By Aimee Chanthadavong

To keep up with the times, as well as to keep disgruntled university students at bay – particularly at the start of semester when lining up for a textbook is the last thing on their minds – The Co-op Bookshop has launched its ‘window shop’ experience.

The first of a series of new multichannel initiatives by the company, the window shop experience enables customers to use their smartphones to scan corresponding QR codes, pay for their products via their phones before having the books delivered free to them at home.

Speaking to RetailBiz, Greg Smith, chief customer officer, said while its part the company’s strategic multichannel expansion the aim was to create a new retail experience for its customers who are mainly tech-driven 18 to 24-year-old students.

“It’s about the experience. If your first experience at a store is all about waiting in line then you’re unlikely to want to keep going back. So therefore we wanted to make the experience more worthwhile with one of the main focus on wanting to reduce queues. We also wanted to add value to the brand so we thought this would be a perfect fit. It’s about making Co-op more than just a book shop,” he said.

Additionally, the QR technology behind the initiative is installed with an extra tracking mechanism to allow the company to monitor who their customers are and what they are after.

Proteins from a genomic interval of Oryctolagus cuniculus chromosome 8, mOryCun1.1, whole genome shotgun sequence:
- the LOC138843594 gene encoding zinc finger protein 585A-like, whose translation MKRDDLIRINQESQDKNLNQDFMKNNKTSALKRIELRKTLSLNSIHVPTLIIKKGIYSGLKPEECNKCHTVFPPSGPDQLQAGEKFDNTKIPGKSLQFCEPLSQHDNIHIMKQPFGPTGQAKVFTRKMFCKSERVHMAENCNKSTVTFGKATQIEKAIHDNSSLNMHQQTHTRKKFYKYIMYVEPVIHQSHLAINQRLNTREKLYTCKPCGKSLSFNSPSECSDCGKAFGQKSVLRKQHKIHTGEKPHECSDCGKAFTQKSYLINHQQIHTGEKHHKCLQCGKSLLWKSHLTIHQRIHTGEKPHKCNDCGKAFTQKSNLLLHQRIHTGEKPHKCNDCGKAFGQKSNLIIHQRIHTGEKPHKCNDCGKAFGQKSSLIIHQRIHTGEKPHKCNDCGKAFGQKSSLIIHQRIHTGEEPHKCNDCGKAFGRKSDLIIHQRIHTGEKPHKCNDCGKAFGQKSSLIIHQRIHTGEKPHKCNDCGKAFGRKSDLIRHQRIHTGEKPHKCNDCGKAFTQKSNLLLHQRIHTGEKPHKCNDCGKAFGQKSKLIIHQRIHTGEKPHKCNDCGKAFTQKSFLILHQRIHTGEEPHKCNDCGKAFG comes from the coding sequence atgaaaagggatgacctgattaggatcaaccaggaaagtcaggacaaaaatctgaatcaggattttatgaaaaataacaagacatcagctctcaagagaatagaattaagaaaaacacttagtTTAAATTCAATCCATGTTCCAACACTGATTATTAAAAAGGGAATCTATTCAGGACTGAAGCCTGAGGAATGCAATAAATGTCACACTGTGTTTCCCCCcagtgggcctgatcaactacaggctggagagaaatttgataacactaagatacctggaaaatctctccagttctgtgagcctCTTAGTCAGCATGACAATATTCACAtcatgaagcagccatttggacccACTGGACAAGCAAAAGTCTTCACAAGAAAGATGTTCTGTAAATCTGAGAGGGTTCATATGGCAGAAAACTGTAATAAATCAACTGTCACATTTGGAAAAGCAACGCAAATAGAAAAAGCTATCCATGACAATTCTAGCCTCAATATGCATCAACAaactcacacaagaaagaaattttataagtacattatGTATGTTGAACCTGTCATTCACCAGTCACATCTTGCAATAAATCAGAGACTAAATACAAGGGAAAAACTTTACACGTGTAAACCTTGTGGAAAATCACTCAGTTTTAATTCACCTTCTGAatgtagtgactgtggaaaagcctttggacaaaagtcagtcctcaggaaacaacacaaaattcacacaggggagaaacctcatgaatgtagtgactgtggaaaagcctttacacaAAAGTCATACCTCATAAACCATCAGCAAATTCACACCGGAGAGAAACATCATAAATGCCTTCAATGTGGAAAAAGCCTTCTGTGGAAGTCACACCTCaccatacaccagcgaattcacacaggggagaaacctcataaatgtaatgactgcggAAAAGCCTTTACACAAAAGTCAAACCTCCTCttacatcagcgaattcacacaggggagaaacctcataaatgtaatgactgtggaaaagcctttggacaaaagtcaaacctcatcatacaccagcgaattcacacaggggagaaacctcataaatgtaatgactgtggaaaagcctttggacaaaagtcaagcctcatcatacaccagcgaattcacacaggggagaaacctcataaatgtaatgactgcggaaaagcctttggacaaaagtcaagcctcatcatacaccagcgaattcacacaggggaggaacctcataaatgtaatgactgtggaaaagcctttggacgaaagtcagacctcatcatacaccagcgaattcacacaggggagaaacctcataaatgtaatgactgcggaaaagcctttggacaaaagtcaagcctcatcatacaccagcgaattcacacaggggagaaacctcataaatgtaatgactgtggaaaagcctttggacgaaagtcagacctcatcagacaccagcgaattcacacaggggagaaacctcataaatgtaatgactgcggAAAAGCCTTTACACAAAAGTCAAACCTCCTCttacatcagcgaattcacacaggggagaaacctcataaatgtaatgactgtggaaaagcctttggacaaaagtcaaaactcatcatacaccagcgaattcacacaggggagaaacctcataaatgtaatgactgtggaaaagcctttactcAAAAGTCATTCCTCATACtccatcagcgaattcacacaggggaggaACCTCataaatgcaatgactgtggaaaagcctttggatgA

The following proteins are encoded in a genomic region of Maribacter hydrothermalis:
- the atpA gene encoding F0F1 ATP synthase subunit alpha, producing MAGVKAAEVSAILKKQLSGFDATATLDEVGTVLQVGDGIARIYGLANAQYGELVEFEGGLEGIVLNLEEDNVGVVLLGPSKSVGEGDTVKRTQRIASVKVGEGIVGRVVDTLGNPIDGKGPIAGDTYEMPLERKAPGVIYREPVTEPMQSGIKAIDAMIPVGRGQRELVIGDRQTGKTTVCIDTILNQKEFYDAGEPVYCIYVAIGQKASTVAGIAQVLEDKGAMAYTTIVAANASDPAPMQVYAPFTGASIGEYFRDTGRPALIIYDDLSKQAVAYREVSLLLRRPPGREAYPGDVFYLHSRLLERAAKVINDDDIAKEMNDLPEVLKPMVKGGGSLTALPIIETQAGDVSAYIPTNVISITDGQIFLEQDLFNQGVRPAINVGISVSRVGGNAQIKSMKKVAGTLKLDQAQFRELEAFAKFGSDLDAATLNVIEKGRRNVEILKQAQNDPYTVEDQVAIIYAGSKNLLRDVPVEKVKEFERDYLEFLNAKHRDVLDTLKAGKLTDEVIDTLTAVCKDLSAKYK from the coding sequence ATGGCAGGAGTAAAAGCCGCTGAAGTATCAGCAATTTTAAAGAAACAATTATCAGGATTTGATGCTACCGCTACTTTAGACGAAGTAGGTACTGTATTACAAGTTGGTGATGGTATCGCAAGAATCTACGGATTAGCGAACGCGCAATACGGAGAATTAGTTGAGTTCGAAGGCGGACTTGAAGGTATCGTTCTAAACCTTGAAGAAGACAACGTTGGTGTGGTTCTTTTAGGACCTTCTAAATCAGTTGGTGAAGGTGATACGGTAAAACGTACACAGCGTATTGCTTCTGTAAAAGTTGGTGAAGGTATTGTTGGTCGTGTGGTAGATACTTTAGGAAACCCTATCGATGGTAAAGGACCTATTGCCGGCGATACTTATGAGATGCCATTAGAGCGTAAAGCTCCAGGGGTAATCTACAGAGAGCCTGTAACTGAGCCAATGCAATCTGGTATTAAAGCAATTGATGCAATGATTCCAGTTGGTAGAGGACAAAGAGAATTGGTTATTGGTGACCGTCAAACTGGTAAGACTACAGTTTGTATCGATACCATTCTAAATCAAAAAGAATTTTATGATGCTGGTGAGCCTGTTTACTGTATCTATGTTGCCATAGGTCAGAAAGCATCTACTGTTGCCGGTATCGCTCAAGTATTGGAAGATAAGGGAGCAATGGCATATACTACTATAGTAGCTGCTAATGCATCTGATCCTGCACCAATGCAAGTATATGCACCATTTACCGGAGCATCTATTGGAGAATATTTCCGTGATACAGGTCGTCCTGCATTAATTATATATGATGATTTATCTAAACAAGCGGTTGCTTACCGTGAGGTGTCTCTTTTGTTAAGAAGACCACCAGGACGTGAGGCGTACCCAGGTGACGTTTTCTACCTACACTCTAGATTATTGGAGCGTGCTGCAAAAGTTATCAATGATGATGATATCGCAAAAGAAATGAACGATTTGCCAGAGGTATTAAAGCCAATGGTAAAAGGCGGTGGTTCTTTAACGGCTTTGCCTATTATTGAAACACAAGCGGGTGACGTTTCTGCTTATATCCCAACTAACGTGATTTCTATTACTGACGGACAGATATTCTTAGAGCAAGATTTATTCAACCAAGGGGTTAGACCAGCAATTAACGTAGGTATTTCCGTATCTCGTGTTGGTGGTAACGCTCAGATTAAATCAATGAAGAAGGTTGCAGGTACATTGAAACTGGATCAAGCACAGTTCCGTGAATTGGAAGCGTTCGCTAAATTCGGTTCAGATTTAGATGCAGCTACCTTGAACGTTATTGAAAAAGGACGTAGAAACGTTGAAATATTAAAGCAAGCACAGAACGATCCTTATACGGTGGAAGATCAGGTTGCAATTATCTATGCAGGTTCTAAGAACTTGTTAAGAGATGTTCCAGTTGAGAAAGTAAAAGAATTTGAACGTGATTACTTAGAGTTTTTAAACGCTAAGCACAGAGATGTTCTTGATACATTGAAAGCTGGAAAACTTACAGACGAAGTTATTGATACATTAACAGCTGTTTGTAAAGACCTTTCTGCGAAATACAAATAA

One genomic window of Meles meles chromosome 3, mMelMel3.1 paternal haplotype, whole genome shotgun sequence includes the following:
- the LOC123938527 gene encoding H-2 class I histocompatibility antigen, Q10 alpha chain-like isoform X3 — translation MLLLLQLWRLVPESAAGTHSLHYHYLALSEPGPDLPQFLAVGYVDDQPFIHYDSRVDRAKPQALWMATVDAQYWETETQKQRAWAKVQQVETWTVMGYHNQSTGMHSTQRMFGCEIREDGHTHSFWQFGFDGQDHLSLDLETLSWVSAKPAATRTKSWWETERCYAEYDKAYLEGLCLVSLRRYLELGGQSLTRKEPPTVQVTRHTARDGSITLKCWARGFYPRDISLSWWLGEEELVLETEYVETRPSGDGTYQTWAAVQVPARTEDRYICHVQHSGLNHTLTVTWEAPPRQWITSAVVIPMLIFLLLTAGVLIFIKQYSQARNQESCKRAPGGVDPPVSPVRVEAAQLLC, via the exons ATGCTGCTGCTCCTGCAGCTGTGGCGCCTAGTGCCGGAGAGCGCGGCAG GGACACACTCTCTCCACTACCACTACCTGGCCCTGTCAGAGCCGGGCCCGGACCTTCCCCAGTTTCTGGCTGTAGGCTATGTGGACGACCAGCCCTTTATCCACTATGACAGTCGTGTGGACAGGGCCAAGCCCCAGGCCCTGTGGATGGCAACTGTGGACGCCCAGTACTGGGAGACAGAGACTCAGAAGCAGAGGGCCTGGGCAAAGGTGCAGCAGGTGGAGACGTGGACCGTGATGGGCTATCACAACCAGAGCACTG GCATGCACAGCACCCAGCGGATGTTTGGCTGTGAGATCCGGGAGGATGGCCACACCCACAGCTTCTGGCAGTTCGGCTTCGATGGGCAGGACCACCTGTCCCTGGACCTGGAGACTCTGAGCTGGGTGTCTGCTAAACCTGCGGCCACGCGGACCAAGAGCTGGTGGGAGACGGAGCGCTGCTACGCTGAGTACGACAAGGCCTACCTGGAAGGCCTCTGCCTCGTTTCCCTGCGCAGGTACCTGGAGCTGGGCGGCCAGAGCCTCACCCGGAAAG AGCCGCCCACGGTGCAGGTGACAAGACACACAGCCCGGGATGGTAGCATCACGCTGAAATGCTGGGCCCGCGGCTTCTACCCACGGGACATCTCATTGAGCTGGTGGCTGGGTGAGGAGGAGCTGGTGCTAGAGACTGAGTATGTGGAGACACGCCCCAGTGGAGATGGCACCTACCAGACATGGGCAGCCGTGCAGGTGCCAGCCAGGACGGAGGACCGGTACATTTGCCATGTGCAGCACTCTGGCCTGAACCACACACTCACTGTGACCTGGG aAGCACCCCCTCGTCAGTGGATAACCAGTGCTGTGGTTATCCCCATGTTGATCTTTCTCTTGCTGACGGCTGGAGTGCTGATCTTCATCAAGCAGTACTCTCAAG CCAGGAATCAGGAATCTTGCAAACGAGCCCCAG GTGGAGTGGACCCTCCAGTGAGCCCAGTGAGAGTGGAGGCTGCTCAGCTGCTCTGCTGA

“We can track each purchase so we’ll know what book was sold, what device was used to buy the products, what time they did that and whether they bought any addition products so we can see their total basket size and we’ll be measuring and monitoring,” Smith said.

The window shop is currently being piloted at the Co-op’s Macquarie University store and there are plans to extend the concept to its 41 stores nationwide. It features 36 textbooks from the top 25 course subjects for second and third year students.

Smith says the reason there are no first year books is because as a first-time customer, they would need to line-up at the register to sign-up as a Co-op member.

“It’s a bit like priority check-in at the airport or movies for second and third year students where they can buy their books in their own time and space.”

Commenting on the company’s future, Smith said the company is embracing the changing landscape by delivering different experiences to customers.

“We’re beefing up our online store with our ebooks offering and upgrading our website. Our social sites are also just about to go through a large change and we’ll be launching 40 individual campus-focus social sites. We’ll do this by have continual conversation with each campus our stores are located in so we can see what direction to take the business.”